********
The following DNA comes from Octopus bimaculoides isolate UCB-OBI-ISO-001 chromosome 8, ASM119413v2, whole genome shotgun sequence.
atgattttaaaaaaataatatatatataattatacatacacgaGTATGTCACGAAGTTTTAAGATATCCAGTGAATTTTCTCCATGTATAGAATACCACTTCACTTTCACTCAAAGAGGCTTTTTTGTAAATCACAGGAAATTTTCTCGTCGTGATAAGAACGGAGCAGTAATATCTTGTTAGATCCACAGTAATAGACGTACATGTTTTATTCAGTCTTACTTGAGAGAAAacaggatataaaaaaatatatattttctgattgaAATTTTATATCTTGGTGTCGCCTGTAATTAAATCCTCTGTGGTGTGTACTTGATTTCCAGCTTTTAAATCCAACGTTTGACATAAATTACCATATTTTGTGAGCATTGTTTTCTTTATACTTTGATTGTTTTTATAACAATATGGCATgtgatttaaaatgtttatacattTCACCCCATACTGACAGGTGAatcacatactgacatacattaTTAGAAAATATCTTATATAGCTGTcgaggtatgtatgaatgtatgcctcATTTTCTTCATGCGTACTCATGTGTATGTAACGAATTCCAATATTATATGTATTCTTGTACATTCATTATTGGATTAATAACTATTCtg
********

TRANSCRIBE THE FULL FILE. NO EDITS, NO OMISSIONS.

The following DNA comes from Octopus bimaculoides isolate UCB-OBI-ISO-001 chromosome 8, ASM119413v2, whole genome shotgun sequence.
atgattttaaaaaaataatatatatataattatacatacacgaGTATGTCACGAAGTTTTAAGATATCCAGTGAATTTTCTCCATGTATAGAATACCACTTCACTTTCACTCAAAGAGGCTTTTTTGTAAATCACAGGAAATTTTCTCGTCGTGATAAGAACGGAGCAGTAATATCTTGTTAGATCCACAGTAATAGACGTACATGTTTTATTCAGTCTTACTTGAGAGAAAacaggatataaaaaaatatatattttctgattgaAATTTTATATCTTGGTGTCGCCTGTAATTAAATCCTCTGTGGTGTGTACTTGATTTCCAGCTTTTAAATCCAACGTTTGACATAAATTACCATATTTTGTGAGCATTGTTTTCTTTATACTTTGATTGTTTTTATAACAATATGGCATgtgatttaaaatgtttatacattTCACCCCATACTGACAGGTGAatcacatactgacatacattaTTAGAAAATATCTTATATAGCTGTcgaggtatgtatgaatgtatgcctcATTTTCTTCATGCGTACTCATGTGTATGTAACGAATTCCAATATTATATGTATTCTTGTACATTCATTATTGGATTAATAACTATTCtg